Missouri Army Guard detachment named a top unit by DoD command
JEFFERSON CITY, Mo. – The Missouri Army National Guard’s Detachment 2, Company C of the 2-245th Aviation Regiment, based in Jefferson City, has been named the 2017 Joint Operational Support Airlift Center Unit of the Year in the Army National Guard – West category.
“This award is a competition among peer units from across the entire western portion of the United States and signifies the unit’s ability to be selected as the top performer among all 21 units in the category,” said Capt. Jason D. Key, the detachment’s commander.
Detachment 2 is responsible for operating and maintaining the state’s C-12 Huron, a military passenger and transport aircraft, and provides direct support for the U.S. Transportation Command, one of nine unified Department of Defense commands, based at Scott Air Force Base, Ill.
The flight detachment provides command, control and communications, staff transport and liaison, casualty transport and air movement of critical equipment, supplies, parts and personnel.
Col. Charles Hausman, the Missouri Army National Guard’s state aviation officer, congratulated the unit during the quarterly meeting of the state’s aviation standardization and safety board meeting, in Jefferson City.
He read the announcement letter when the unit was presented with a trophy recognizing the achievement.
“Detachment 2’s dedication and professionalism set the mark for all other Army National Guard flying units in the Department of Defense,” wrote Maj. Gen. Ricky N. Rupp, U.S. Transportation Command’s director of operations, in a letter to Col. Charles Hausman, the Missouri Army National Guard’s state aviation officer.
“Detachment 2 has demonstrated consistently outstanding [Operational Support Airlift] support through enthusiasm, cooperation, and flexibility,” Rupp wrote.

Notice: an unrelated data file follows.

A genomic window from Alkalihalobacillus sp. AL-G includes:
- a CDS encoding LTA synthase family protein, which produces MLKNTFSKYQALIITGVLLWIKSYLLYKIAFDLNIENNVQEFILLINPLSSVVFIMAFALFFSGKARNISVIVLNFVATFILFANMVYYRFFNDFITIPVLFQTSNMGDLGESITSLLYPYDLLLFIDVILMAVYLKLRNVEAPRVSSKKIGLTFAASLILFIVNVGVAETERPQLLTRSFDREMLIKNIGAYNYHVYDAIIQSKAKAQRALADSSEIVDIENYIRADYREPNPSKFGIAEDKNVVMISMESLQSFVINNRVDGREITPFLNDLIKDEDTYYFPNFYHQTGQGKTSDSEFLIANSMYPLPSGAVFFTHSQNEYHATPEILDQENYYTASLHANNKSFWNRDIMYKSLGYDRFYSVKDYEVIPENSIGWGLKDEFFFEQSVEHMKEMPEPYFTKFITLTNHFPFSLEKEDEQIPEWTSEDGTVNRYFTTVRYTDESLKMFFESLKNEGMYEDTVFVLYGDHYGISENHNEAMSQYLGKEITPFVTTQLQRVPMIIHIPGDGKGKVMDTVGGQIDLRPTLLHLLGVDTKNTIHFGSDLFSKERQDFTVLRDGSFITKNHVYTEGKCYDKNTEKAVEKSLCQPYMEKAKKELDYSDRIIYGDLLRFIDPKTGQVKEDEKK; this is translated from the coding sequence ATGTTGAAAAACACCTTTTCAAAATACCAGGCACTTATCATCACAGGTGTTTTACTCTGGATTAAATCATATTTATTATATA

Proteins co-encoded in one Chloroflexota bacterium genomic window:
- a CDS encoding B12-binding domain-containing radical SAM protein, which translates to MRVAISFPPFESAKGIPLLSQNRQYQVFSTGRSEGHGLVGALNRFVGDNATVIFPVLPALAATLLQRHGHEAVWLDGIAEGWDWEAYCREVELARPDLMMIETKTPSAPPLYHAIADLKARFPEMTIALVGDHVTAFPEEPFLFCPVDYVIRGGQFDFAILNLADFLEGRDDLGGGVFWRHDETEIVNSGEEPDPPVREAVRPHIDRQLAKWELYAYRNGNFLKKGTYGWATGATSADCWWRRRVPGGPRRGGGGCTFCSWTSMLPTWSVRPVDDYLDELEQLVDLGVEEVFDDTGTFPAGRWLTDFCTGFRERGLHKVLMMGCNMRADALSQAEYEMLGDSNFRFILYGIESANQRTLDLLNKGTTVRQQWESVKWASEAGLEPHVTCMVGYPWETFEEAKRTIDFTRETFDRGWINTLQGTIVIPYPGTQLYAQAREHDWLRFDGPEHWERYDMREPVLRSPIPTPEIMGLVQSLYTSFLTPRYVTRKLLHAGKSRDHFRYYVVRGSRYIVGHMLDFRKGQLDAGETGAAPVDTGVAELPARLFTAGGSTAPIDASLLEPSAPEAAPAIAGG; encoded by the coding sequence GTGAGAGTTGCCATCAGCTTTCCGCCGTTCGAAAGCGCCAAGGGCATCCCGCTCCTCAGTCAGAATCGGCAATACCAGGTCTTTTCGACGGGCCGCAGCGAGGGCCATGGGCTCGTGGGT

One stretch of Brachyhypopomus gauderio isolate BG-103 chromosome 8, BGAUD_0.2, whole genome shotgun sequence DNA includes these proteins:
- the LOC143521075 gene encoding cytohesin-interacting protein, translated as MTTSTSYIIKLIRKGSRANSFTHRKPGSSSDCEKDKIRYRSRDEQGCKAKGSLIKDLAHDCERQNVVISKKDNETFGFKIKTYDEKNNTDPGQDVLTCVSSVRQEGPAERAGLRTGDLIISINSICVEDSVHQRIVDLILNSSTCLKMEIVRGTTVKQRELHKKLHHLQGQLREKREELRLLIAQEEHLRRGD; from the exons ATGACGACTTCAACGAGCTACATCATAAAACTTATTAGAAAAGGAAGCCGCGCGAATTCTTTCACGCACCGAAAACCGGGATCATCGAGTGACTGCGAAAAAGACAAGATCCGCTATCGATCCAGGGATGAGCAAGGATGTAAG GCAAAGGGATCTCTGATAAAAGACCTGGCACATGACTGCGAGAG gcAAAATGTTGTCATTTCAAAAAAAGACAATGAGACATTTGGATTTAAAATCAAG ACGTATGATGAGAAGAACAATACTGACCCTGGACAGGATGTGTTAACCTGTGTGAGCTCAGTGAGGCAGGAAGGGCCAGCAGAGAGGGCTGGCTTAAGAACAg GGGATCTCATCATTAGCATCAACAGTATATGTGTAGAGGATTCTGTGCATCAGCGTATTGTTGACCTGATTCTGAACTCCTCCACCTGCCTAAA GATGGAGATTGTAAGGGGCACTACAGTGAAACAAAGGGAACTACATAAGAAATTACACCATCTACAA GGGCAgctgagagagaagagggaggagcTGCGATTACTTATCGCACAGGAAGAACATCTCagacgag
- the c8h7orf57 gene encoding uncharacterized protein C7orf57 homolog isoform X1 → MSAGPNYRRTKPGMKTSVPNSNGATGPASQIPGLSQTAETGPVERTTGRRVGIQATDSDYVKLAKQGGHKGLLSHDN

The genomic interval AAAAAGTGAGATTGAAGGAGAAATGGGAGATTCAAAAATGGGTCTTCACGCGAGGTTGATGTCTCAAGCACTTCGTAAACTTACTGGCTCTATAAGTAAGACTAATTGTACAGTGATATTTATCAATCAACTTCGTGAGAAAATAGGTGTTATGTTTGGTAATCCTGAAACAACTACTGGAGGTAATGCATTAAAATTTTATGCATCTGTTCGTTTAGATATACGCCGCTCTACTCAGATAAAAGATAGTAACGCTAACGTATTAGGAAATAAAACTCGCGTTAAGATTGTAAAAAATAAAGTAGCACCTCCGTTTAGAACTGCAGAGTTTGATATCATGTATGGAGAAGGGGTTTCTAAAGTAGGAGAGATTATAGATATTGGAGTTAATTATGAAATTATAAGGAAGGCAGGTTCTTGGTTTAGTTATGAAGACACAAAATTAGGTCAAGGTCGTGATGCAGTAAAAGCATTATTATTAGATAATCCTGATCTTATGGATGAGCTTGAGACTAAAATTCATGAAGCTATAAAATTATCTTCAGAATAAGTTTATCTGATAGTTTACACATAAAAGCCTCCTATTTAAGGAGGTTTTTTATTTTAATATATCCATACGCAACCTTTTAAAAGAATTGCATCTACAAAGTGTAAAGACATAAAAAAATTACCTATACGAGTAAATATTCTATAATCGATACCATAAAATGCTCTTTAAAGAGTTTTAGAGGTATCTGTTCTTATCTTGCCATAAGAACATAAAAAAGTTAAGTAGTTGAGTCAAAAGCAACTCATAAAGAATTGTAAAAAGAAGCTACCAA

Nine categories were used to determine the winner. The five objective categories include: missions per aircraft; flight hours per aircraft; logistical flight report completion rate; joint service support; and cancellation mission rate. The four subjective categories include: aircraft status accuracy; cooperative spirit and flexibility; professional courteous attitude; and OSA enterprise big picture focus.
This award is particularly special to Key, who said his unit consistently finishes near the top of the competition and has won six times in the past 11 years.
“The award is truly a unit award,” Key said. “One or two Soldiers in the detachment cannot earn this. It takes each and every member of the unit, working as a team, to support such an aggressive flight schedule. It also requires the professionalism of the civilian contract maintenance, working as a member of the team, to enable the kind of flight hours we execute.”
Hausman said the state’s aviators are working hard each day training and achieving their objectives. In addition to the fixed-wing C-12, the state’s Army aviation assets include a fleet of medium-lift and light utility helicopters, the UH-60 Black Hawk and UH-72 Lakota, respectively.
“We are out there, every day doing dangerous missions, and you’re doing it safely,” Hausman said of the state’s aviators. “This award represents a lot of great work done by a small unit (Detachment 2). It’s being done safely and it’s being done well.”
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